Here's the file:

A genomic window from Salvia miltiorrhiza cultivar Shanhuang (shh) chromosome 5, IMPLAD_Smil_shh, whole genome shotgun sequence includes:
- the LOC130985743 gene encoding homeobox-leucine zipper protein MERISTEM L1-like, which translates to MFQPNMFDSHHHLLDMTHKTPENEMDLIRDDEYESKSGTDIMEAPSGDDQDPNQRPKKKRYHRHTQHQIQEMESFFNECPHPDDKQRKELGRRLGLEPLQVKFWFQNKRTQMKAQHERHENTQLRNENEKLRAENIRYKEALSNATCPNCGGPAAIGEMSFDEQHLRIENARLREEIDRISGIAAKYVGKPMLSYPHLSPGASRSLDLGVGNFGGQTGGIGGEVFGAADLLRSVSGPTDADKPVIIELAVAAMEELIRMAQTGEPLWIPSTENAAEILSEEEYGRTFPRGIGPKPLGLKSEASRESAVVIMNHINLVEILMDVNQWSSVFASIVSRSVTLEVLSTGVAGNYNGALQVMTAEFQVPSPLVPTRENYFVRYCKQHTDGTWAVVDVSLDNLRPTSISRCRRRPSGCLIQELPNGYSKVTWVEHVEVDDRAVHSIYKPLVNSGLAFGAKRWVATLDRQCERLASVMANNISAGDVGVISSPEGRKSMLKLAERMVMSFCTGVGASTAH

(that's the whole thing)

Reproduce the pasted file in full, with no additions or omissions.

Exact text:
A genomic window from Salvia miltiorrhiza cultivar Shanhuang (shh) chromosome 5, IMPLAD_Smil_shh, whole genome shotgun sequence includes:
- the LOC130985743 gene encoding homeobox-leucine zipper protein MERISTEM L1-like, which translates to MFQPNMFDSHHHLLDMTHKTPENEMDLIRDDEYESKSGTDIMEAPSGDDQDPNQRPKKKRYHRHTQHQIQEMESFFNECPHPDDKQRKELGRRLGLEPLQVKFWFQNKRTQMKAQHERHENTQLRNENEKLRAENIRYKEALSNATCPNCGGPAAIGEMSFDEQHLRIENARLREEIDRISGIAAKYVGKPMLSYPHLSPGASRSLDLGVGNFGGQTGGIGGEVFGAADLLRSVSGPTDADKPVIIELAVAAMEELIRMAQTGEPLWIPSTENAAEILSEEEYGRTFPRGIGPKPLGLKSEASRESAVVIMNHINLVEILMDVNQWSSVFASIVSRSVTLEVLSTGVAGNYNGALQVMTAEFQVPSPLVPTRENYFVRYCKQHTDGTWAVVDVSLDNLRPTSISRCRRRPSGCLIQELPNGYSKVTWVEHVEVDDRAVHSIYKPLVNSGLAFGAKRWVATLDRQCERLASVMANNISAGDVGVISSPEGRKSMLKLAERMVMSFCTGVGASTAH